Directly out of college Walden went to MIT Lincoln Laboratory where he really began to learn about computers and digital communications as a programmer in the Space Communications division, where the group he was in (as the junior member) was developing digital systems to point radar antennas and interfacing these digital systems to the analog radar and radar control systems. While working at MIT, Dave did the course work for an MS in computer science at MIT, but didn't do the thesis required for the degree.
Three years later, he followed his department leader to Bolt Beranek and Newman Inc. (BBN) which had one of the preeminent computer R&D centers in the world. There he had the good fortune to be part of the seven person development team that developed the ARPANET, the first packet-switching network which was the precursor of the Internet.
In 1970-71, Dave took one year away from BBN and worked for Norsk Data Elektronikk in Oslo Norway, and there led the development of the second packet switching network for the Norwegian Air Force.
Returning to BBN in 1971, he continued his deep involvement in the Internet and was involved in a number of Internet innovations. Dave began to lead technical projects, progressing through a sequence of increasing responsible management positions. During this period he co-taught (with John McQuillan) what was probably the first college seminar on the practical design and implementation of packet-switching networks, at Harvard. Also during this time, Walden consulted to the designers of the first French packet-switching network and the first packet-switching networks in the UK, and papers he had written or co-written were widely read and applied by the developers of the first packet-switching networks in Japan. In 1980 he became a general manager for the first time, and continued in a sequence of general management positions through 1990, the last being an 8 year tenure as leader of BBN's System and Technologies activities, a 1000 person contract R&D organization that did first class work in a couple of dozen areas of computer and communications technology and physical science and engineering. In this technical period of his career, he was author or co-author of a number of published papers, including some that are considered classics.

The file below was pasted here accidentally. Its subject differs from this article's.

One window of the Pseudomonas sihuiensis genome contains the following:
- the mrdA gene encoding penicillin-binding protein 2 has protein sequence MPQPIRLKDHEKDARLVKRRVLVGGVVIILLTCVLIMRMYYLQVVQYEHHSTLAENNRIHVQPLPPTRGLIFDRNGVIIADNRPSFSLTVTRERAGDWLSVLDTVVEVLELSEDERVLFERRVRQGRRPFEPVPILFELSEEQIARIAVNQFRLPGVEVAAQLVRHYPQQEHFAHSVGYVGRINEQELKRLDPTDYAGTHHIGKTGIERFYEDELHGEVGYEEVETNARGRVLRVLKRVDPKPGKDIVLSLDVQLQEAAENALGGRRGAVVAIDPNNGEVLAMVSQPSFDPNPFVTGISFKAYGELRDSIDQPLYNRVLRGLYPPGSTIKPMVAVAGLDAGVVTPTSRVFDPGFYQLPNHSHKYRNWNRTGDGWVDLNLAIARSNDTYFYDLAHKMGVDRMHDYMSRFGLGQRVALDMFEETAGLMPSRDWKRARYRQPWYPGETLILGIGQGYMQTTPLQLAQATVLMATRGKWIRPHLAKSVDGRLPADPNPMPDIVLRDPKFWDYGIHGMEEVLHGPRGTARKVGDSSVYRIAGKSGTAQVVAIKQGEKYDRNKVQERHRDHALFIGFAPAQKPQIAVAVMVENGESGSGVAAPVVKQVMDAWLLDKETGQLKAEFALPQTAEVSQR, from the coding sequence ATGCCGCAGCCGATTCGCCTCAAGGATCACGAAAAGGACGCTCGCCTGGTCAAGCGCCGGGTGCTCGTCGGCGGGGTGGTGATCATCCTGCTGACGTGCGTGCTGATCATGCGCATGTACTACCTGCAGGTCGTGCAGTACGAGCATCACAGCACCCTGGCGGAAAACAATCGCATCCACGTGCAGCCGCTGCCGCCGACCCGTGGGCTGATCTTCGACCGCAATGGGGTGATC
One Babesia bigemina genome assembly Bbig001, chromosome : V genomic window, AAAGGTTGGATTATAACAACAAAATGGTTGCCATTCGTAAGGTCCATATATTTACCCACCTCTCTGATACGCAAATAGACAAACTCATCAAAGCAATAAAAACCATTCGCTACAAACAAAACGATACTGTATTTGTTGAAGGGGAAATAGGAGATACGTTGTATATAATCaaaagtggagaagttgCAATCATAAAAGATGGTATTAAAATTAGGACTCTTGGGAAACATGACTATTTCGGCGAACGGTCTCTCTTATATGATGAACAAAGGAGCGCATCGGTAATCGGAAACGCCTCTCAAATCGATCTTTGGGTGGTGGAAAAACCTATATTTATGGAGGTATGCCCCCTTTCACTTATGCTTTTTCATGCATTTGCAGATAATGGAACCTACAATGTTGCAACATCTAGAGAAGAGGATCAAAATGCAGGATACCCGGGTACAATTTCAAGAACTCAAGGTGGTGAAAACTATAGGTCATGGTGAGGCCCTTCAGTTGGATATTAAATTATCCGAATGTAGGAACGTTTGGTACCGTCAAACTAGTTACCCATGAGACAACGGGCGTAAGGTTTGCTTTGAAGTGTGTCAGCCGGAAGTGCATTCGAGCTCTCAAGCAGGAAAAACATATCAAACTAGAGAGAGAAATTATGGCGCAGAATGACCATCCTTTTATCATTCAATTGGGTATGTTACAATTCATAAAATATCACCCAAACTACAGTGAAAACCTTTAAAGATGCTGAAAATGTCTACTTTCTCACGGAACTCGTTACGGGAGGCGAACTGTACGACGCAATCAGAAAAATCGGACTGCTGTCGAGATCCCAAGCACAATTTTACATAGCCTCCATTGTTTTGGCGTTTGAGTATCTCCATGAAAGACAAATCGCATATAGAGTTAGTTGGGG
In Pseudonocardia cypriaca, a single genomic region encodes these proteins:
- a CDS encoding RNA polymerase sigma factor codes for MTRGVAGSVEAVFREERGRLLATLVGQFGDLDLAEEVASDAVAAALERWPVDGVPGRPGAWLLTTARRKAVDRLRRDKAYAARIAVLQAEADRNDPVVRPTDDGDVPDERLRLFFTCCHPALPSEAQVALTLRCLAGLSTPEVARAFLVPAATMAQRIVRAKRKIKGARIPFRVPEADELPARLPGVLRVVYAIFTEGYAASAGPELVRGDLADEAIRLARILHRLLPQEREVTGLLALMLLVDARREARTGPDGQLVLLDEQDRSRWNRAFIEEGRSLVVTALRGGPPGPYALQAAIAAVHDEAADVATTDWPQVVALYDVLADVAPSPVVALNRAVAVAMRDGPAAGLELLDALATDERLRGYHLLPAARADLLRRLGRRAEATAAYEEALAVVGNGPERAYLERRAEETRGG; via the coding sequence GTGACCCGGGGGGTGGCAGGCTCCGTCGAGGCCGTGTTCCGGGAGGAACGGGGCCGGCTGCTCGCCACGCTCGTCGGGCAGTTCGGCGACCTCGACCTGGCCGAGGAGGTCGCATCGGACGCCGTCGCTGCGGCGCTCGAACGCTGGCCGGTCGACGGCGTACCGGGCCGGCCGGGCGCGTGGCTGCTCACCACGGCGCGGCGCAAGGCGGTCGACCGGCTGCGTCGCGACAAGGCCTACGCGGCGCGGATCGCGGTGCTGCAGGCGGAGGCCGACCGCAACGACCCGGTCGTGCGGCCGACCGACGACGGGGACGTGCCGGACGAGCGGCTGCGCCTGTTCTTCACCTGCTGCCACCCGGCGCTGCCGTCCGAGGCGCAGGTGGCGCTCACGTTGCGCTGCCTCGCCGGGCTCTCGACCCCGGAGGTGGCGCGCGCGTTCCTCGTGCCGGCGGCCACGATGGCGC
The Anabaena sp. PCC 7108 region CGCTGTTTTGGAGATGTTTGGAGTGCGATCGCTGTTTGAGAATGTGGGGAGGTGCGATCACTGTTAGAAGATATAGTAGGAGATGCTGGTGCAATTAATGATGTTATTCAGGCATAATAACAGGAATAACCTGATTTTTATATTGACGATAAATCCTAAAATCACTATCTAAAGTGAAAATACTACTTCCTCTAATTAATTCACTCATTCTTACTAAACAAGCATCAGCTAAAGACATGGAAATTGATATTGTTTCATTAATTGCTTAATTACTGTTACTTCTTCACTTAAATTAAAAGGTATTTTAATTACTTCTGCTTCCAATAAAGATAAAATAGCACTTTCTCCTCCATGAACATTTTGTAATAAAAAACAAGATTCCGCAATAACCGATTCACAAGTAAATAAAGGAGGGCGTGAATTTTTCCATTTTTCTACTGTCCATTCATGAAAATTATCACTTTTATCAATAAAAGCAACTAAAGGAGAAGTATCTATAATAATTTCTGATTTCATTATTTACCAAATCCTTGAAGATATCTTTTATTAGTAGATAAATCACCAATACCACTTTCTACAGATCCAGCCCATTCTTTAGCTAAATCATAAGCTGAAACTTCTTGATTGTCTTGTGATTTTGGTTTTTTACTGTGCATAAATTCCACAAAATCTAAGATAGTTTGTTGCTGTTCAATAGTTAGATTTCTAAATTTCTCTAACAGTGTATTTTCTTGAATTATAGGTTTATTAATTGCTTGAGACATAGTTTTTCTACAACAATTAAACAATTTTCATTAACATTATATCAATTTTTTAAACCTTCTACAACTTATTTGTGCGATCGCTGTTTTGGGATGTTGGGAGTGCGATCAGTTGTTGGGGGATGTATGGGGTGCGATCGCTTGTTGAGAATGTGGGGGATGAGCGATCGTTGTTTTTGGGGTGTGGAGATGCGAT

Starting in 1990, Walden spent 2 years as BBN's SVP and Chief Quality Officer. During that time he was involved in the founding of the non-profit Center for Quality of Management. In 1992 he returned to general management until I retired from BBN in early 1995.
Since 1990 he has published extensively on a variety of management topics, including being the co-author (with Shoji Shiba and Alan Graham) of highly regarded book entitled A New American TQM--Four Practical Revolutions in Management. The book has sold nearly 20,000 copies and been translated into Spanish, Portuguese, and French.
Since leaving BBN, Walden has taught part-time at the MIT Sloan School of Management and worked part-time for the Center for Quality of Management (CQM). The CQM is a non-profit consortium of over 100 companies in the US and Europe for the purpose of sharing real experiences with a variety of modern management concepts and methods.
Dave grew up in Pittsburg and Antioch in Contra Costa County. Through high school, he was deeply involved in school music (marching band, pep band, dance band and symphonic band). His parents were both California public school teachers, and 2 of his 3 siblings got their college education in the California State junior college, college and university system as he did. He has been married to Sara Cowles Walden, who he met in Boston, since 1966. They have one child, Luke, who is 29, a graduate of Brown University, and currently a Master of Fine Arts student in photography at Rhode Island School of Design. Their daughter-in-law is also a Brown graduate, has a Masters degree from Cambridge University in England, and is currently applying to medical school. Dave and his wife split their living between East Sandwich on Cape Cod and the Back Bay neighborhood of Boston.
Dave tends to get interested in a hobby and then do it massively for
a while, before going on to the next thing. His hobbies to date include:
bridge, musical theater, postal chess, juggling (he was editor of the Newsletter
of the International Jugglers Association), sailing, playing Irish and
Scottish traditional music on the flute and tin whistle. He is currently
attracted to genealogy and the every day application on probability theory
and looking forward to finding out what is next. In addition, Dave
reads all the time (fiction and non-fiction on a wide range of topics)
and his wife and he try to see a couple of movies a week. They also
like to travel.